Occupational Licensing

How Congress Could Cement State-Level Progress on Occupational Licensing Reform

The Restoring Board Immunity Act would give states yet another reason to rein in overzealous licensing authorities.

|

Occupational licensing is supposed to protect consumers from harm, but often it seems to do little more than protect licenseholders from would-be competitors.

That was certainly the case in North Carolina, where a licensing board created to regulate dentistry tried to protect dentists from losing business to teeth-whitening services. After the Federal Trade Commission got involved, the U.S. Supreme Court eventually ruled in 2015 that the North Carolina State Board of Dental Examiners had overstepped its authority.

That ruling, which threatened state-level licensing boards with the loss of antitrust immunity if they engaged in blatantly anti-competitive behavior, helped spur some state-level reforms in recent years. But there are still plenty of boards that enforce unnecessary rules regulating everything from hair-braiding to the dispensing of dietary advice. If there is no threat to public safety, is there a need for licensing at all?

Not so, says Rep. Darrell Issa (R–Calif), who reintroduced a bill that provides a pathway for states to reform licensing boards in order to be shielded from the threat of federal antitrust lawsuits.

"While some licenses ensure important safety standards," Issa said in a press release, "far too many create unnecessary burdens for jobs no more risky than braiding hair, pet-sitting, or flower-arranging."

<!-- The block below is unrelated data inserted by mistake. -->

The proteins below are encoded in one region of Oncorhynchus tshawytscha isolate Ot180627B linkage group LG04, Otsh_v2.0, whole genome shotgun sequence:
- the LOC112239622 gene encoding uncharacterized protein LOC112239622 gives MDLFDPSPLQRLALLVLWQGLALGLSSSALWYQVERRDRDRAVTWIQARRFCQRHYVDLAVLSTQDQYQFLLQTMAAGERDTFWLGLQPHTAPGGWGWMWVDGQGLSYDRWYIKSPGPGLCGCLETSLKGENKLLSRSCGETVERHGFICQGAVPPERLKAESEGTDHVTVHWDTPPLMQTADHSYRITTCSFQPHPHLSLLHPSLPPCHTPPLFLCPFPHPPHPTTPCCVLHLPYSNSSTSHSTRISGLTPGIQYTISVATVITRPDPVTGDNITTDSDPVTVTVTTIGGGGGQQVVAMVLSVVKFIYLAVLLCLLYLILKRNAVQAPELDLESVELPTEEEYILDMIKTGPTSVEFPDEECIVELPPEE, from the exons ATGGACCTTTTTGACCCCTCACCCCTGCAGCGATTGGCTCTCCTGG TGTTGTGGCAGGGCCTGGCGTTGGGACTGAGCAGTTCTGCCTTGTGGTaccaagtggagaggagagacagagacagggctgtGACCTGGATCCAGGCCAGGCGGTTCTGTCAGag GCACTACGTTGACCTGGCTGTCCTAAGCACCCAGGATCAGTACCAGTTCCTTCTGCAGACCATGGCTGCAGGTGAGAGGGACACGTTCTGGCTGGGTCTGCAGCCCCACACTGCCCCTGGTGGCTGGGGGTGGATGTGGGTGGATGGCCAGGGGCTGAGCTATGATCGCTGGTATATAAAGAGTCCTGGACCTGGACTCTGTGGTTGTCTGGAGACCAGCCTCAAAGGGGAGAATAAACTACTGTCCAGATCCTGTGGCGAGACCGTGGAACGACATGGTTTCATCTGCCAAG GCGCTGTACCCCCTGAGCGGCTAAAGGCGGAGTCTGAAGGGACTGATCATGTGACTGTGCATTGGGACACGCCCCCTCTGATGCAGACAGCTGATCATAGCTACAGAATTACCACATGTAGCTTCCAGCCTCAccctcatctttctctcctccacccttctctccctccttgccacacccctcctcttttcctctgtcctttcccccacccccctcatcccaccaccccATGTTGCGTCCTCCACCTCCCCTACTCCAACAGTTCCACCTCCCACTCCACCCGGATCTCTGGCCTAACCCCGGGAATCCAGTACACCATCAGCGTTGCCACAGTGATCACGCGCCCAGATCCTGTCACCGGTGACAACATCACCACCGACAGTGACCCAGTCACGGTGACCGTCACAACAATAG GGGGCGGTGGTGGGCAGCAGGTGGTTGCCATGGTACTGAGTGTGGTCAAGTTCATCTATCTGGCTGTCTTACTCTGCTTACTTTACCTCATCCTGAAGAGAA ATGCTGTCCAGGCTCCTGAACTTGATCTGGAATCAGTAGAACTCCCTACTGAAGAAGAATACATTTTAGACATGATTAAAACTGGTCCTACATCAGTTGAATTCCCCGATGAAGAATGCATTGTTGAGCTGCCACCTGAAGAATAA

Specifically, the Restoring Board Immunity Act would provide two pathways for states to follow. They could create new accountability measures for licensing boards within the state government—effectively giving executive branch officials a positive obligation to review and approve the behavior of boards that are usually allowed to do as they please. Or they can pass laws that would force courts to apply a higher degree of legal scrutiny to licensing boards' actions, in the event that a board is hauled in front of a judge for approving anti-competitive rules.

Both are meant to prevent the sort of self-dealing that occurred in the North Carolina dental board case—and which is all too common for boards that are often controlled by the very businesses they are supposed to regulate.

All that red tape isn't doing much to protect consumers, but it does seem to have an impact on employment. One in every four American jobs now requires a government-issued license, according to a recent report from the Council of State Governments. Morris Kleiner, a labor economist at the University of Minnesota, estimates that easing licensing rules could create 2 million more jobs nationally. And licensing also reduces economic mobility by making it harder for workers to move from state to state, since that often requires going through an expensive and time-consuming process to get licensed again.

At a time when lawmakers are particularly concerned about the unemployment rate and pushing Americans to get back to work in the wake of the COVID-19 pandemic, licensing laws remain a significant barrier, as Reason's Brian Doherty noted earlier this week.